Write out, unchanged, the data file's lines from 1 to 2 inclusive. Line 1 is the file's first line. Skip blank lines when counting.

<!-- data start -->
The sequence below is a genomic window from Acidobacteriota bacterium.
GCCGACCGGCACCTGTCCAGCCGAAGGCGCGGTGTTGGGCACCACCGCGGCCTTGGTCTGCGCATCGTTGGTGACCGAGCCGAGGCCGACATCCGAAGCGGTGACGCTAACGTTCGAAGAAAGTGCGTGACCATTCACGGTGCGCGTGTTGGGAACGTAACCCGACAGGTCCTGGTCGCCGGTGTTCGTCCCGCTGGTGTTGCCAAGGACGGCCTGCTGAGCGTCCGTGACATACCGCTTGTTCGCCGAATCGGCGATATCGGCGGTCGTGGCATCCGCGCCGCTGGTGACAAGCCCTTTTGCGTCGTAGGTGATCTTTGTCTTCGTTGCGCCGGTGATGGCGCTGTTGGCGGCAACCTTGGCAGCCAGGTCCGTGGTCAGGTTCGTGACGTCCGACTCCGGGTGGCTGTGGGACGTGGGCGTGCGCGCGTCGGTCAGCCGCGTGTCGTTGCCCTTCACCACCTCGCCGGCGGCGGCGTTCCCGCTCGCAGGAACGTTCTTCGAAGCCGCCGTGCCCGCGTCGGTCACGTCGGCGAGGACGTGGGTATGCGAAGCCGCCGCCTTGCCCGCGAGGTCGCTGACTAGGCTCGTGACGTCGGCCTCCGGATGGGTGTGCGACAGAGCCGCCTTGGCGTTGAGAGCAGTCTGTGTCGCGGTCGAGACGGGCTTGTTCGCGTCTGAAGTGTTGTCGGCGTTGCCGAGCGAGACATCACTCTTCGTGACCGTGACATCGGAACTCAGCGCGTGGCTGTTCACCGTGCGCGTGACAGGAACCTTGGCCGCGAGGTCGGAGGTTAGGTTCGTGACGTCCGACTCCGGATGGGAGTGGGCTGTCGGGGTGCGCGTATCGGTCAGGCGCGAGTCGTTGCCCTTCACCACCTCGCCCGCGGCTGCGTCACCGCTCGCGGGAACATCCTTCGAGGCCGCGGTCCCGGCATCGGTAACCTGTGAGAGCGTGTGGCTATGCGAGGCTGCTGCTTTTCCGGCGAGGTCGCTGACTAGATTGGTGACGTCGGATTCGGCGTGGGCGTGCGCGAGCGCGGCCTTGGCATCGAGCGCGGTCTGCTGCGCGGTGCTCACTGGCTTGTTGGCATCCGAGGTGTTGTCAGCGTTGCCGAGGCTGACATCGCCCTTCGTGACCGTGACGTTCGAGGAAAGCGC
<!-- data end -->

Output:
The sequence below is a genomic window from Acidobacteriota bacterium.
GCCGACCGGCACCTGTCCAGCCGAAGGCGCGGTGTTGGGCACCACCGCGGCCTTGGTCTGCGCATCGTTGGTGACCGAGCCGAGGCCGACATCCGAAGCGGTGACGCTAACGTTCGAAGAAAGTGCGTGACCATTCACGGTGCGCGTGTTGGGAACGTAACCCGACAGGTCCTGGTCGCCGGTGTTCGTCCCGCTGGTGTTGCCAAGGACGGCCTGCTGAGCGTCCGTGACATACCGCTTGTTCGCCGAATCGGCGATATCGGCGGTCGTGGCATCCGCGCCGCTGGTGACAAGCCCTTTTGCGTCGTAGGTGATCTTTGTCTTCGTTGCGCCGGTGATGGCGCTGTTGGCGGCAACCTTGGCAGCCAGGTCCGTGGTCAGGTTCGTGACGTCCGACTCCGGGTGGCTGTGGGACGTGGGCGTGCGCGCGTCGGTCAGCCGCGTGTCGTTGCCCTTCACCACCTCGCCGGCGGCGGCGTTCCCGCTCGCAGGAACGTTCTTCGAAGCCGCCGTGCCCGCGTCGGTCACGTCGGCGAGGACGTGGGTATGCGAAGCCGCCGCCTTGCCCGCGAGGTCGCTGACTAGGCTCGTGACGTCGGCCTCCGGATGGGTGTGCGACAGAGCCGCCTTGGCGTTGAGAGCAGTCTGTGTCGCGGTCGAGACGGGCTTGTTCGCGTCTGAAGTGTTGTCGGCGTTGCCGAGCGAGACATCACTCTTCGTGACCGTGACATCGGAACTCAGCGCGTGGCTGTTCACCGTGCGCGTGACAGGAACCTTGGCCGCGAGGTCGGAGGTTAGGTTCGTGACGTCCGACTCCGGATGGGAGTGGGCTGTCGGGGTGCGCGTATCGGTCAGGCGCGAGTCGTTGCCCTTCACCACCTCGCCCGCGGCTGCGTCACCGCTCGCGGGAACATCCTTCGAGGCCGCGGTCCCGGCATCGGTAACCTGTGAGAGCGTGTGGCTATGCGAGGCTGCTGCTTTTCCGGCGAGGTCGCTGACTAGATTGGTGACGTCGGATTCGGCGTGGGCGTGCGCGAGCGCGGCCTTGGCATCGAGCGCGGTCTGCTGCGCGGTGCTCACTGGCTTGTTGGCATCCGAGGTGTTGTCAGCGTTGCCGAGGCTGACATCGCCCTTCGTGACCGTGACGTTCGAGGAAAGCGC